ume is "To Dwell in Unity." The author is Philip Bernstein,
the very popular executive vice president of the Council of -
Jewish Federations who retired in 1979.
The book is a fundamental contribution to the history
of Jewish communal life in this country. The author mas-
terfully paints a portrait of the community. He does not
miss a nuance in the development of Jewish organizational
life, and of the role played by the federations and their
council by constantly expending their obligations. He pre-
sents facts exhaustively, reflects on them scholarly and
analyzes all the currents and undercurrents in the activi-
ties of American Jewry since 1960 when the community
grew to unprecedented heights.
The book is encyclopedic on all aspects of the activities_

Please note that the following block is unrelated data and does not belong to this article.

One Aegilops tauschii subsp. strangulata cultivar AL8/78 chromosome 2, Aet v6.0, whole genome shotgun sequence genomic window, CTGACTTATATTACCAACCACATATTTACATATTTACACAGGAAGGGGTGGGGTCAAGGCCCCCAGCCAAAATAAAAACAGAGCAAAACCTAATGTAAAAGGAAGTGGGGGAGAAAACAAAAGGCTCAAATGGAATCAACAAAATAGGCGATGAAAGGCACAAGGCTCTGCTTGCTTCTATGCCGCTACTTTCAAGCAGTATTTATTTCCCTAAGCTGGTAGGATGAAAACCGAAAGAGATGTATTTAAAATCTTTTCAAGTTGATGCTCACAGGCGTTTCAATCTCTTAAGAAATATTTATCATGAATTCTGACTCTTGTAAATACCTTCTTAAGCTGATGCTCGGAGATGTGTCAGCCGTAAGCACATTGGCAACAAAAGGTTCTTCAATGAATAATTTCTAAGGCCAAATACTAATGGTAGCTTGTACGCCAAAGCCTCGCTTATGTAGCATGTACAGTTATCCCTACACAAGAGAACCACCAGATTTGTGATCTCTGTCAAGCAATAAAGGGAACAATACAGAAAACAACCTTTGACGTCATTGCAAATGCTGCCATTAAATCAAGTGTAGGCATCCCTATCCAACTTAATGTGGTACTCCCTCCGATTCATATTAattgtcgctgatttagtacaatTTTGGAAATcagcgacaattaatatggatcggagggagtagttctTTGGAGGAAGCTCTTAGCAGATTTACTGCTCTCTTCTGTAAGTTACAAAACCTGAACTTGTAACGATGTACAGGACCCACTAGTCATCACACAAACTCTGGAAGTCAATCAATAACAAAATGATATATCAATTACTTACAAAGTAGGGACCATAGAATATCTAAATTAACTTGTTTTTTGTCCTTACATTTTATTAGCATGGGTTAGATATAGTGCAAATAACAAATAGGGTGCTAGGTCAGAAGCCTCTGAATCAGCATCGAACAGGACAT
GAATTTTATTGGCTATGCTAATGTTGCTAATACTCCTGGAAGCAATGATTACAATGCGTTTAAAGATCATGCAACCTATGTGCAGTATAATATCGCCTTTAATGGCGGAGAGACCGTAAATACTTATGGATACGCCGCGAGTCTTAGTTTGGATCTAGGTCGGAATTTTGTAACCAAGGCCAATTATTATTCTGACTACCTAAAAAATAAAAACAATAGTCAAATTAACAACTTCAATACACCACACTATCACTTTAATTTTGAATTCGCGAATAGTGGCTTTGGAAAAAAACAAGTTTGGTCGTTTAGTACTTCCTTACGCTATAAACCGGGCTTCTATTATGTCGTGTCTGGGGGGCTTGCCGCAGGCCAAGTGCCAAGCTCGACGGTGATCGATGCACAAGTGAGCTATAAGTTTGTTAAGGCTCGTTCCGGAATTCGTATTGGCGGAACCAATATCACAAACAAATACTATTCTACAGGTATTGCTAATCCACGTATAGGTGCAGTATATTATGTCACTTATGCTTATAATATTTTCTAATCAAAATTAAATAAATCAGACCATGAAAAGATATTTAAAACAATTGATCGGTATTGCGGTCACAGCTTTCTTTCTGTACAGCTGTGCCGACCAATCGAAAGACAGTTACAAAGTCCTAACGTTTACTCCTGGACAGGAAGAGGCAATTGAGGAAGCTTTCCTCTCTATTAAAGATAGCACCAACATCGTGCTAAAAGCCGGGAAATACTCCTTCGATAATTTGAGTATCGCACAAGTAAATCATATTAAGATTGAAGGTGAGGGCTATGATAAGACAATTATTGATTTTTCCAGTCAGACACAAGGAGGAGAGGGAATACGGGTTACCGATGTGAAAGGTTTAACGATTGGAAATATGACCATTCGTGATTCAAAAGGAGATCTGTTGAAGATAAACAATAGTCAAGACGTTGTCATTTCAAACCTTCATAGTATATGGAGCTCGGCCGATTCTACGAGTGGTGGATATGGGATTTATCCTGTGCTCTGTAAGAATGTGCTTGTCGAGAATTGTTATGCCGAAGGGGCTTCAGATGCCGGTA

of American Jewry concerning local, domestic and interna-
tional Jewish communal interests, including action of
American Jewry in aiding Israel to meet humanitarian
needs. The author deals only with the years of the 1960s
and 1970s which were years of turbulent events and his-
toric changes for the Jewish federations. The earlier years
of the origin and growth of the Federations from their
beginning in 1895 were dealt with by his predecessor the
late Harry Lurie, in a volume entitled "A Heritage Af-
"To Dwell in Unity" is shaped by the insights Berns-
tein gained from his 45 years of involvement in professional
leadership in Jewish federation work. Prior to his joining